One hates seeing friends fight. So it’s a little uncomfortable to see an airline get a multi-billion dollar taxpayer-funded bailout while the politicians who actively supported them get out.
Southwest Airlines has been in disarray after winter storms and the company’s outdated crew tracking system caused it to cancel the vast majority this week’s flight. Passengers are stranded on the road with no luggage and no idea when they will actually reach their destination.
Politicians have been eager to capitalize on public anger by calling for an investigation of Southwest and stricter regulation of the airline industry.
“The problems Southwest has had over the past few days have been more than just weather. The committee will investigate the causes of these disruptions and their impact on consumers,” Say Sen. Maria Cantwell (D–Wash.), chair of the Senate Commerce, Science and Transportation Committee, yesterday.
The senator also reiterated her demand that the U.S. Department of Transportation require airlines to cover secondary costs passengers incur due to canceled flights, such as meals and hotel rooms.
Cantwell’s criticism of Southwest stands in stark contrast to the airline bailouts she has advocated for during the pandemic.
she supports $25 billion in relief to passenger airlines as part of the $2 trillion CARES Act of 2020.
In exchange for this money, the CARES Act program desired airline Abandon mandatory layoffs, stock buybacks and increases in executive compensation. They must also provide stock options to the federal government and maintain minimum levels of service. The latter requirement has resulted in “ghost flights” with more staff than customers.
At that stage of the pandemic, there was little opposition to federally funded bailouts of anything. However, Cantwell is also advocating a second round of airline bailouts later in 2020, which is far less certain.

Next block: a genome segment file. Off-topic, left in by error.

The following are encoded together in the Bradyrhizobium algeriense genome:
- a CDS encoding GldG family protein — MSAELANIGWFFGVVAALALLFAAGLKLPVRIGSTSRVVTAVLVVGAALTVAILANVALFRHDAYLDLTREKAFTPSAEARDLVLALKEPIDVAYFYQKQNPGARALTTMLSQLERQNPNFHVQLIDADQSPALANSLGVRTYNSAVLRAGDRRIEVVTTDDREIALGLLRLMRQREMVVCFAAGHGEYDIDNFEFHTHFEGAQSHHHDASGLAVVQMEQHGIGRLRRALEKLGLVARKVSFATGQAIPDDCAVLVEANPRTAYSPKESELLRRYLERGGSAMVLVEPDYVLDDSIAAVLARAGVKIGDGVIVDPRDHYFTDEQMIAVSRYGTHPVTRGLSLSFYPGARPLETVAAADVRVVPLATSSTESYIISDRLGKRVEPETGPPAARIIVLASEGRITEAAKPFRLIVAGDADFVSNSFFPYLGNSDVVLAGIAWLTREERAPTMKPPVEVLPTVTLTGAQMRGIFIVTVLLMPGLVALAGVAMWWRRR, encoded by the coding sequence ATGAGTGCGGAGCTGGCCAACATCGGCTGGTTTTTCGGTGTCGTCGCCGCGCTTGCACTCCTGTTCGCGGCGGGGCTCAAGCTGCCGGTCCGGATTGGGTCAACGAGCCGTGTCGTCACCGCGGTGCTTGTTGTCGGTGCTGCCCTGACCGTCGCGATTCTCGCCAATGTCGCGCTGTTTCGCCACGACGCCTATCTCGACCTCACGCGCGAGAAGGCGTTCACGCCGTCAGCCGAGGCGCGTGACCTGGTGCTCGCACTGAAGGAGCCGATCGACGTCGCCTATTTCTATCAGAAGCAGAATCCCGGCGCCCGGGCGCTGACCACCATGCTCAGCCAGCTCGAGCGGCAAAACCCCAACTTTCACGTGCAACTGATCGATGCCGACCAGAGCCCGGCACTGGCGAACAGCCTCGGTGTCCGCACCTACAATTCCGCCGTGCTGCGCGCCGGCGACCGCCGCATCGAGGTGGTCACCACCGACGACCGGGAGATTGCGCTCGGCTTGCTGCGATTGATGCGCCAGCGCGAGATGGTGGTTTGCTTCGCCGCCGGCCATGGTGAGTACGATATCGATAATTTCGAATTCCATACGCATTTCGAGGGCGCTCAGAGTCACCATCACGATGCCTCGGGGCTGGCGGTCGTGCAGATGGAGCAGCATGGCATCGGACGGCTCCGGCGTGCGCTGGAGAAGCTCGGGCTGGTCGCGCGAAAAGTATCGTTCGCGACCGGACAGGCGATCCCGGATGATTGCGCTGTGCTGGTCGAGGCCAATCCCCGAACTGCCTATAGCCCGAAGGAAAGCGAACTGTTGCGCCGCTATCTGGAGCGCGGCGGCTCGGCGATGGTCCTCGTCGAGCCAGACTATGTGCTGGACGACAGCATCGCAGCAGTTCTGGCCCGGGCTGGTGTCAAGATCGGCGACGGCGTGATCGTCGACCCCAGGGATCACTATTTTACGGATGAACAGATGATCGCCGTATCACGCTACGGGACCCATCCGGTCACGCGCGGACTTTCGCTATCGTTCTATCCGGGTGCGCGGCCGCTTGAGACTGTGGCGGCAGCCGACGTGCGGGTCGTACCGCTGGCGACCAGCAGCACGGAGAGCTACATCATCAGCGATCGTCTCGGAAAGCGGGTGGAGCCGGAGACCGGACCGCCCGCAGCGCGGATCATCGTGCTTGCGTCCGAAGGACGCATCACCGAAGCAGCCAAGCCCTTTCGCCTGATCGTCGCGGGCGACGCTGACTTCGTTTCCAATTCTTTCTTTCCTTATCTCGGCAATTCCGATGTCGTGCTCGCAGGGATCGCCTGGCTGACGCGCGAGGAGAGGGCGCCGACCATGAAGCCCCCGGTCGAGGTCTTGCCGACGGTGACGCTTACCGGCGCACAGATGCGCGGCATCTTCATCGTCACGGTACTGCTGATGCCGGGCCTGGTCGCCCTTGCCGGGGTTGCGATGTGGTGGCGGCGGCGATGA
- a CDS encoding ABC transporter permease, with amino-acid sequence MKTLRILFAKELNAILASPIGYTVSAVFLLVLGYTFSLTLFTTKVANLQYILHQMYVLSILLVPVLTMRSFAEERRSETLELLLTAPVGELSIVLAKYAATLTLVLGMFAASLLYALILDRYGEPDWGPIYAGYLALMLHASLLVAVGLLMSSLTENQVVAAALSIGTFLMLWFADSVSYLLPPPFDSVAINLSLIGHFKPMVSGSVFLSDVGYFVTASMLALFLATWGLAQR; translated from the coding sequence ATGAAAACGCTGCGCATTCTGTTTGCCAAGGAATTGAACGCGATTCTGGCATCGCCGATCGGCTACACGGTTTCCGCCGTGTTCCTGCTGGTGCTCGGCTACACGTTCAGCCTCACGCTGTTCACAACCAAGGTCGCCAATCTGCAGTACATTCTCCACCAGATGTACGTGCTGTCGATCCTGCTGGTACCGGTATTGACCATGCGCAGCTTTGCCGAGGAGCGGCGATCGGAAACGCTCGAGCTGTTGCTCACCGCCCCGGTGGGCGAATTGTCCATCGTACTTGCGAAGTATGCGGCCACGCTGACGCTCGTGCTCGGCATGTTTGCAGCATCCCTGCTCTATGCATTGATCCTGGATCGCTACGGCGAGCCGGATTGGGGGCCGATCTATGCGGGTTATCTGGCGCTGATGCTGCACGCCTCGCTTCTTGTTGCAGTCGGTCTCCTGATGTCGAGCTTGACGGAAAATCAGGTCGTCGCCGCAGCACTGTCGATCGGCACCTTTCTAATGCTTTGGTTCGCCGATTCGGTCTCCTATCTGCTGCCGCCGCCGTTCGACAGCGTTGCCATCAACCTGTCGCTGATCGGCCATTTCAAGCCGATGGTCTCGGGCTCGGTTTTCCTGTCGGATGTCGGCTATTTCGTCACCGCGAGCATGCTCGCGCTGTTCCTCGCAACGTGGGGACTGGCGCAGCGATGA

At that time, the proposal second stimulus Neither the Democratic nor Republican bills include additional funding for airlines.but cantwell urge Lawmakers “back to negotiating table” with airline industry to discuss another round of aid The spending bill finally passed in December 2020 includes $15 billion for passenger airlines.
The U.S. rescue plan passed in March 2021 includes $14 billion in funding for passenger airlines.Not only did Cantwell vote for the bill, but also write One of its provisions expanded the bailout funding to manufacturing companies in the aerospace supply chain.
In total, passenger airlines received about $54 billion in COVID relief. Southwest claims about $7 billion of that.
The first two bills containing airline bailouts have broad bipartisan support. The $1.9 trillion U.S. rescue plan is a partisan Democratic bill. As a result, Cantwell has been the most outspoken of both financially supporting airlines and vocally criticizing them, but she’s not alone in this position.
For example, Sen. Elizabeth Warren (D-Mass.) supports all three bills that include airline bailouts. After this week’s Southwest Airlines debacle, she called Stricter antitrust enforcement on the airline industry.
It’s not clear why Cantwell and Warren are so mad at airlines charging customers for canceled flights, given their support for collecting billions of dollars in the form of taxes from those consumers to pay for flights they didn’t even want to take in the first place.
Their anger seems a little unreal now. The investigations and regulation they’re calling for now will make it hard for taxpayers to fully accept the bailouts they’ve already paid for.
Meanwhile, this week’s deluge of flight cancellations is a good reminder of how unfair these bailouts have been to taxpayers and consumers. Instead of allowing the pandemic’s shock to cause some necessary disruption in the passenger airline industry, Congress chose to maintain the chaotic status quo.
Southwest’s $7 billion from three COVID relief bills keeps the airline’s ineffective practices going. Allowing competitive pressure to work more freely could spark some productive changes within Southwest.
Here’s something to think about while you’re waiting for your flight.